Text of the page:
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Do sheepskin effects help explain racial earnings differences?

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  • Bitzan, John D.

Abstract

This study examines the role of sheepskin effects in explaining white-black earnings differences. The study finds significant differences in sheepskin effects between white men and black men, with white men receiving higher rewards for lower level signals (degrees of a college education or less) and black men receiving higher rewards for higher level signals (graduate degrees). In performing an Oaxaca decomposition of earnings differences, it is apparent that signaling plays an important role in explaining white-black earnings differences and that a portion of the gap may be explained by statistical discrimination.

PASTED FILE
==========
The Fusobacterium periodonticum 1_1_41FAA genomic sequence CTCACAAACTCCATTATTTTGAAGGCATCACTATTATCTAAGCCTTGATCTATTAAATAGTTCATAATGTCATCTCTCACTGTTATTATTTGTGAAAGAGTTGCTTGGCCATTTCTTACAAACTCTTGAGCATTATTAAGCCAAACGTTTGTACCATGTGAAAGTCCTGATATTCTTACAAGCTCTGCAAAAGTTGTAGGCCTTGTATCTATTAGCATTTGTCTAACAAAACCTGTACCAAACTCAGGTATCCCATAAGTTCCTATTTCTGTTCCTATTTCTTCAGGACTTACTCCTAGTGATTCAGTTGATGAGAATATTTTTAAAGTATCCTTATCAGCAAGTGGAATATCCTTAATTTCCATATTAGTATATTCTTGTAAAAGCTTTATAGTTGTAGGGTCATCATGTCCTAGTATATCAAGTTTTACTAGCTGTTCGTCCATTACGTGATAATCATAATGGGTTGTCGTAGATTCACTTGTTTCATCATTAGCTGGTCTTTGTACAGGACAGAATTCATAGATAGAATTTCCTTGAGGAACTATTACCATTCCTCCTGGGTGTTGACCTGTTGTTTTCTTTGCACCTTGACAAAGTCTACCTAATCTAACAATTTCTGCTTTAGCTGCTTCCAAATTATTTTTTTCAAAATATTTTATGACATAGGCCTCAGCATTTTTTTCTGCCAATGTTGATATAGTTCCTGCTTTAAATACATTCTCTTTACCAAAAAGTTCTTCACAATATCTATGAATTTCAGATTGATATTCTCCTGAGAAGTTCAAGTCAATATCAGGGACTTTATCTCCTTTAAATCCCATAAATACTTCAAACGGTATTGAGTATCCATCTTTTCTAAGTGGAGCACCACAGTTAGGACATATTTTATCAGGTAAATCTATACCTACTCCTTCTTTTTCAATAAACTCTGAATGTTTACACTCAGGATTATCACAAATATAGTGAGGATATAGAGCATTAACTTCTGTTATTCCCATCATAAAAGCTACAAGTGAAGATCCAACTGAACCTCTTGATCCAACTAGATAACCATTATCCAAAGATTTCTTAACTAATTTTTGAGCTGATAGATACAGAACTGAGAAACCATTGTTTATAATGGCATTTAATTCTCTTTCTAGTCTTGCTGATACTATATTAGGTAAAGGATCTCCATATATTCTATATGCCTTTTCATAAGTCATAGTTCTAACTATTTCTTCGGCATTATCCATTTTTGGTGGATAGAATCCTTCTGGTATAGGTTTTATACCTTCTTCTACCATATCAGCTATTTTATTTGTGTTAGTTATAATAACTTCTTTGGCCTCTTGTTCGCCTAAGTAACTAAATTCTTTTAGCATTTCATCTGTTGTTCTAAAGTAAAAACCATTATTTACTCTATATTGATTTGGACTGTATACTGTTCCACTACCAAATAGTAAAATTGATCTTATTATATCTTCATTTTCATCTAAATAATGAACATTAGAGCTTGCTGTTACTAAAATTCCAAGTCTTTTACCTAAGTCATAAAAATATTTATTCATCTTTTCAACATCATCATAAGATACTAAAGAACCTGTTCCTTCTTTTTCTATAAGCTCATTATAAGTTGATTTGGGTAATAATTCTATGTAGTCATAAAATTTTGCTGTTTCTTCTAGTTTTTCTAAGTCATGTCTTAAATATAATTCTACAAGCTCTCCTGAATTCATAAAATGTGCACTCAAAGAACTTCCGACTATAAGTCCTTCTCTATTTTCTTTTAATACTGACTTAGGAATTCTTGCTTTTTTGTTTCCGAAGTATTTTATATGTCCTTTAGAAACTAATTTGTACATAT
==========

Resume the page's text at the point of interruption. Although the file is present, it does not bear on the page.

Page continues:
Suggested Citation

  • Bitzan, John D., 2009. "Do sheepskin effects help explain racial earnings differences?," Economics of Education Review, Elsevier, vol. 28(6), pages 759-766, December.
  • Handle: RePEc:eee:ecoedu:v:28:y:2009:i:6:p:759-766
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    References listed on IDEAS

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    Cited by:

    1. Whitaker, Stephan, 2011. "The impact of legalized abortion on high school graduation through selection and composition," Economics of Education Review, Elsevier, vol. 30(2), pages 228-246, April.
    2. Nakabayashi, Masaki, 2011. "Schooling, employer learning, and internal labor market effect: Wage dynamics and human capital investment in the Japanese steel industry, 1930-1960s," MPRA Paper 30597, University Library of Munich, Germany.

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